How to Transfer Leadership Skills from One Industry to Another

I’m regularly asked by clients and executives whether they can shift their leadership skills into another industry. Three decades of experience in identifying, developing and accelerating extraordinary leadership has given me a unique insider view on this issue.

My answer is that it depends on two things: first, whether we are talking about management or leadership, and second, what type of leader you are.




Management Vs Leadership


Rear admiral Grace Murray Hopper was a brilliant scientist and mathematician who once said, “You manage things, you lead people.” She was making the clear distinction between two very different sets of skills and experiences.


Management usually concerns tasks like analysis, judgement, commercial acumen, planning and organising. It is often heavily interwoven with professional and technical knowledge relevant to a specific industry and so may be harder to apply outside that industry. That makes management skills and experience harder to sell outside your industry to a recruiter or prospective employer. For example, expertise as a supervising engineer in the mining industry is unlikely to be advantageous to someone applying for a marketing supervisor role in retail.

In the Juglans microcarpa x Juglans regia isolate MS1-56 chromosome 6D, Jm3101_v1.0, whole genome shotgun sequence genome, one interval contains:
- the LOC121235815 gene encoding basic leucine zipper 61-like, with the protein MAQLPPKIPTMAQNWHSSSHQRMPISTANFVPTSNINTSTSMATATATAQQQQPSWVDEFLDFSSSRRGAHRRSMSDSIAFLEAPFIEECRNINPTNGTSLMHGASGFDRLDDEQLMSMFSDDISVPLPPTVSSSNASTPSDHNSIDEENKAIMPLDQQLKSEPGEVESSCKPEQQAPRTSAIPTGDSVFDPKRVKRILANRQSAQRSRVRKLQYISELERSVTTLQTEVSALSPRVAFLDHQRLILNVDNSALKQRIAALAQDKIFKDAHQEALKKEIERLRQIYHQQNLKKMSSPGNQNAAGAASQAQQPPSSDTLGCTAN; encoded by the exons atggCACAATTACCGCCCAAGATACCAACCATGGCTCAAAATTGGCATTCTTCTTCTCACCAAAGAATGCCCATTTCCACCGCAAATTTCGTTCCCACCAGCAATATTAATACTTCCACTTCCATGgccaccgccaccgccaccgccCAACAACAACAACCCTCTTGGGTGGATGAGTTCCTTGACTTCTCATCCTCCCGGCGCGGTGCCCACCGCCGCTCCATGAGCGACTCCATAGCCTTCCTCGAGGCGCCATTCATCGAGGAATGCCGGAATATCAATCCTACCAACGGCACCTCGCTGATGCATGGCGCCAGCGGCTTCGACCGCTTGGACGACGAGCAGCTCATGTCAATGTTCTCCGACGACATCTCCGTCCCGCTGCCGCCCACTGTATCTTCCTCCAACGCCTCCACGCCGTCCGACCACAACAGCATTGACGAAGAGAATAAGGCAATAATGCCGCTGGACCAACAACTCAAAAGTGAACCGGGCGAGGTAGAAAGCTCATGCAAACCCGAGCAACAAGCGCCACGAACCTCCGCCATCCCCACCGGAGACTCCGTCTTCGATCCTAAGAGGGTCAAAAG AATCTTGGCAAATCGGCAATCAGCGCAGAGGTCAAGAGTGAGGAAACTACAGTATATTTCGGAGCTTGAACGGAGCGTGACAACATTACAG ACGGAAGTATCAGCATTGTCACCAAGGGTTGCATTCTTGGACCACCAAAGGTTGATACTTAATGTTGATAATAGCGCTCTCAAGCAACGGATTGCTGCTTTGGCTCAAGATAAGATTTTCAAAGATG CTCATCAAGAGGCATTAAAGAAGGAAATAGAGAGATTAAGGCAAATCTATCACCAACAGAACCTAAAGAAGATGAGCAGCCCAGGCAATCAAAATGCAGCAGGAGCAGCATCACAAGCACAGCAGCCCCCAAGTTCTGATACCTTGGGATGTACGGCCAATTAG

Leading People, Not Managing Things


Leadership however is about people, not things. It depends on skills that allow you to get the best out of others such as influencing, coaching, managing performance, motivating, developing others, building teams, and cultivating partnerships. These are skills that are applicable across any industry and people who do these things well are highly valued across all industries. They are therefore often seen as more relevant across different industry contexts because the subject matter is the same regardless of the industry - getting things done through other people.


In this way, people skills and experience leading people is generally more transferable across industries than technical skills and experience in the management of things.

The second factor that affects your likely success in transferring your leadership skills across industries is which type of leader you are: Expert or Enabler.


The Expert Leader


The Expert Leader’s success relies heavily on a deep base of technical knowledge and experience they have built up over time. Their promotion to their very first supervisory role was probably a result of having an above average level of expertise and competence in their specific area of work, and over time they have built upon that reputation.

It’s this expertise that others seek out because they usually have all the answers, with Expert Leaders consequently spending a lot of their time telling and instructing others what to do and how to do it.


Their expertise is their source of their authority and power, and it’s the principal resource they use to exert influence on others, including those that they lead. In this way, their success as a leader can’t be separated easily from their specific expertise in that industry.

The Enabler Leader


The Enabler Leader has a differ